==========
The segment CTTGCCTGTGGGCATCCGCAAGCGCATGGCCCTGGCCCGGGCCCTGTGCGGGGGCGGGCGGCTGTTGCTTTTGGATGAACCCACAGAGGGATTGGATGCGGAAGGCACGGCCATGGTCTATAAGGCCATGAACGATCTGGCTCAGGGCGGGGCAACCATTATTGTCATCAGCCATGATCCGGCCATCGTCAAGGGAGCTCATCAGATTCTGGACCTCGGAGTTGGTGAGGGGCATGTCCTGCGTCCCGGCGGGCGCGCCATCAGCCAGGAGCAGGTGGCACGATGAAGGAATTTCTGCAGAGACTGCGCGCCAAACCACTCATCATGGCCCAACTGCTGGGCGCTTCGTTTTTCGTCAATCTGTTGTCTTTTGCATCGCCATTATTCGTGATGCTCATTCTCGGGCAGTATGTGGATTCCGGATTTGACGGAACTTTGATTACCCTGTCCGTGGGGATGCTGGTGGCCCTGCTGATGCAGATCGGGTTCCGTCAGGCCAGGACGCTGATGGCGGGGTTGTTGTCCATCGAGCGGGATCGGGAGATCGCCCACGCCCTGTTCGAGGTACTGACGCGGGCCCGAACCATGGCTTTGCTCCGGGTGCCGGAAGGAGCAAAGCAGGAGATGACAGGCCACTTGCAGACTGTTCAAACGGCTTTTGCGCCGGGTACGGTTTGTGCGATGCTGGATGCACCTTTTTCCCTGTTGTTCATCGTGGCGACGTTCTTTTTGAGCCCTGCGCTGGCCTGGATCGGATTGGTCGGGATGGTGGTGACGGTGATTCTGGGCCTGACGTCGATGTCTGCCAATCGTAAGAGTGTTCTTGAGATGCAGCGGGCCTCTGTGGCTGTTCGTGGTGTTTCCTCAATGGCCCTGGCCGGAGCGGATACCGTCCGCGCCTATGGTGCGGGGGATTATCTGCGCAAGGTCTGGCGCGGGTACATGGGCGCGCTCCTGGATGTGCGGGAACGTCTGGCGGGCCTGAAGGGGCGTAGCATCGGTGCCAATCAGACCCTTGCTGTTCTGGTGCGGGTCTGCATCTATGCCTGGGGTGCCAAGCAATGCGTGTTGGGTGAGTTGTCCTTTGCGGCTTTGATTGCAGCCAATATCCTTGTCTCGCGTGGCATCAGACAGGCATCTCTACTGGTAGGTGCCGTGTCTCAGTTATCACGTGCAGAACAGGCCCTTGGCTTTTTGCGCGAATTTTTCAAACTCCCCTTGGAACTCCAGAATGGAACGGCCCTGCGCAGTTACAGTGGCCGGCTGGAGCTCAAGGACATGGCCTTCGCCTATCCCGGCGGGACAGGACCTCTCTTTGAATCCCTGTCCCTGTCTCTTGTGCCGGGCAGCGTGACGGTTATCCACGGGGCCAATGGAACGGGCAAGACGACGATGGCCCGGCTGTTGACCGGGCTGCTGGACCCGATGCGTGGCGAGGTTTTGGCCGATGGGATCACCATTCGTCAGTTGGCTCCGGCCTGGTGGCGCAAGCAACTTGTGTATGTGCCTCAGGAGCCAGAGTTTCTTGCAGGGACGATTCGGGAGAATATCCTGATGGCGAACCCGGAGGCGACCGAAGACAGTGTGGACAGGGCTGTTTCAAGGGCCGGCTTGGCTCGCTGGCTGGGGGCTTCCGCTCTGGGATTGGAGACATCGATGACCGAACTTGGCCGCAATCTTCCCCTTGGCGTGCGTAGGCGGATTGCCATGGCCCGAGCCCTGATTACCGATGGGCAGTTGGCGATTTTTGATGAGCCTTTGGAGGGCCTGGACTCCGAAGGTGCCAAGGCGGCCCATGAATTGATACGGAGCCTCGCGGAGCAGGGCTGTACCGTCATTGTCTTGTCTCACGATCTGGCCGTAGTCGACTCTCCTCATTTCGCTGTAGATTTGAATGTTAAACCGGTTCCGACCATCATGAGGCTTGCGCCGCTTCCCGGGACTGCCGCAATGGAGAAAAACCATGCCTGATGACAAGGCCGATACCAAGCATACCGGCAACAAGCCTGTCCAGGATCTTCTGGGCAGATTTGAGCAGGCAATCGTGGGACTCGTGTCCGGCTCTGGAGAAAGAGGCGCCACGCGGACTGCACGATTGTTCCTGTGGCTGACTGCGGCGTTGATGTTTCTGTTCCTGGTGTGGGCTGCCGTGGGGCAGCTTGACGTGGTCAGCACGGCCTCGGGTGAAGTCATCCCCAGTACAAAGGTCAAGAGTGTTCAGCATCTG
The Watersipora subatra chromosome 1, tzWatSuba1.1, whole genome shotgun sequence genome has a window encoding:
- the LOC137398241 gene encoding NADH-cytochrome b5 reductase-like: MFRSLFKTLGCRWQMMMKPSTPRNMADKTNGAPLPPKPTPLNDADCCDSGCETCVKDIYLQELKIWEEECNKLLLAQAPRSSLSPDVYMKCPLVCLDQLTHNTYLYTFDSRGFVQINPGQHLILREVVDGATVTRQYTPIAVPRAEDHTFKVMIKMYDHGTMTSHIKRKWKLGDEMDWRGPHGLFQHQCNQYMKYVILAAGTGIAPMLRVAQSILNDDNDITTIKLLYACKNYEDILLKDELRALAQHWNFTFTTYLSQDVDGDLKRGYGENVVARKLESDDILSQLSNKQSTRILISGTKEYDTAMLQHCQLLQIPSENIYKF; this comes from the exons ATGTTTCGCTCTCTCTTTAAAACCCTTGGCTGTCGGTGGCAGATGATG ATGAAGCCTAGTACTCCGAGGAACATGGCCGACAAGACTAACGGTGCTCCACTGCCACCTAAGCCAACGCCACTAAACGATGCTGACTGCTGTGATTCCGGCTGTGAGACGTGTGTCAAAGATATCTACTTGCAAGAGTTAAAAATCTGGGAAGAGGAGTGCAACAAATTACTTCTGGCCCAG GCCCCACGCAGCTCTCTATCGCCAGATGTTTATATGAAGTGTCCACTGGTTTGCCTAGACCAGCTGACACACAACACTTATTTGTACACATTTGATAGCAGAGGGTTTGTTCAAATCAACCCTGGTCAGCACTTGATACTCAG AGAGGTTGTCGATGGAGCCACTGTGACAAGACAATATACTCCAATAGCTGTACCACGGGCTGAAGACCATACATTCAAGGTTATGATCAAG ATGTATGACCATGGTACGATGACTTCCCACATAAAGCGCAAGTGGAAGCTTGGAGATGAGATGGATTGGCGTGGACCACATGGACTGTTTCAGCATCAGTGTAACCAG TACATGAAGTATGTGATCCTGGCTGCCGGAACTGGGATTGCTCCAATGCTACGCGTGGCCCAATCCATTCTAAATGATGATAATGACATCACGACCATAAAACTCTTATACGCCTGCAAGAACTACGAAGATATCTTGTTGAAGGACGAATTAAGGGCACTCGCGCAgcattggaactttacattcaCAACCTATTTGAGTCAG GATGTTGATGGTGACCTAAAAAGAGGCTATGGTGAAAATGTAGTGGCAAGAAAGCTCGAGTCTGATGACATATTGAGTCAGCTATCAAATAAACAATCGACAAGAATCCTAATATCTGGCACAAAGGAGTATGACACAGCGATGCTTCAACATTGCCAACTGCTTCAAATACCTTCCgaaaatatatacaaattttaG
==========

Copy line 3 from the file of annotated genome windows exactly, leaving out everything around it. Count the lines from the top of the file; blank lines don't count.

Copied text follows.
- the LOC137398241 gene encoding NADH-cytochrome b5 reductase-like: MFRSLFKTLGCRWQMMMKPSTPRNMADKTNGAPLPPKPTPLNDADCCDSGCETCVKDIYLQELKIWEEECNKLLLAQAPRSSLSPDVYMKCPLVCLDQLTHNTYLYTFDSRGFVQINPGQHLILREVVDGATVTRQYTPIAVPRAEDHTFKVMIKMYDHGTMTSHIKRKWKLGDEMDWRGPHGLFQHQCNQYMKYVILAAGTGIAPMLRVAQSILNDDNDITTIKLLYACKNYEDILLKDELRALAQHWNFTFTTYLSQDVDGDLKRGYGENVVARKLESDDILSQLSNKQSTRILISGTKEYDTAMLQHCQLLQIPSENIYKF; this comes from the exons ATGTTTCGCTCTCTCTTTAAAACCCTTGGCTGTCGGTGGCAGATGATG ATGAAGCCTAGTACTCCGAGGAACATGGCCGACAAGACTAACGGTGCTCCACTGCCACCTAAGCCAACGCCACTAAACGATGCTGACTGCTGTGATTCCGGCTGTGAGACGTGTGTCAAAGATATCTACTTGCAAGAGTTAAAAATCTGGGAAGAGGAGTGCAACAAATTACTTCTGGCCCAG GCCCCACGCAGCTCTCTATCGCCAGATGTTTATATGAAGTGTCCACTGGTTTGCCTAGACCAGCTGACACACAACACTTATTTGTACACATTTGATAGCAGAGGGTTTGTTCAAATCAACCCTGGTCAGCACTTGATACTCAG AGAGGTTGTCGATGGAGCCACTGTGACAAGACAATATACTCCAATAGCTGTACCACGGGCTGAAGACCATACATTCAAGGTTATGATCAAG ATGTATGACCATGGTACGATGACTTCCCACATAAAGCGCAAGTGGAAGCTTGGAGATGAGATGGATTGGCGTGGACCACATGGACTGTTTCAGCATCAGTGTAACCAG TACATGAAGTATGTGATCCTGGCTGCCGGAACTGGGATTGCTCCAATGCTACGCGTGGCCCAATCCATTCTAAATGATGATAATGACATCACGACCATAAAACTCTTATACGCCTGCAAGAACTACGAAGATATCTTGTTGAAGGACGAATTAAGGGCACTCGCGCAgcattggaactttacattcaCAACCTATTTGAGTCAG GATGTTGATGGTGACCTAAAAAGAGGCTATGGTGAAAATGTAGTGGCAAGAAAGCTCGAGTCTGATGACATATTGAGTCAGCTATCAAATAAACAATCGACAAGAATCCTAATATCTGGCACAAAGGAGTATGACACAGCGATGCTTCAACATTGCCAACTGCTTCAAATACCTTCCgaaaatatatacaaattttaG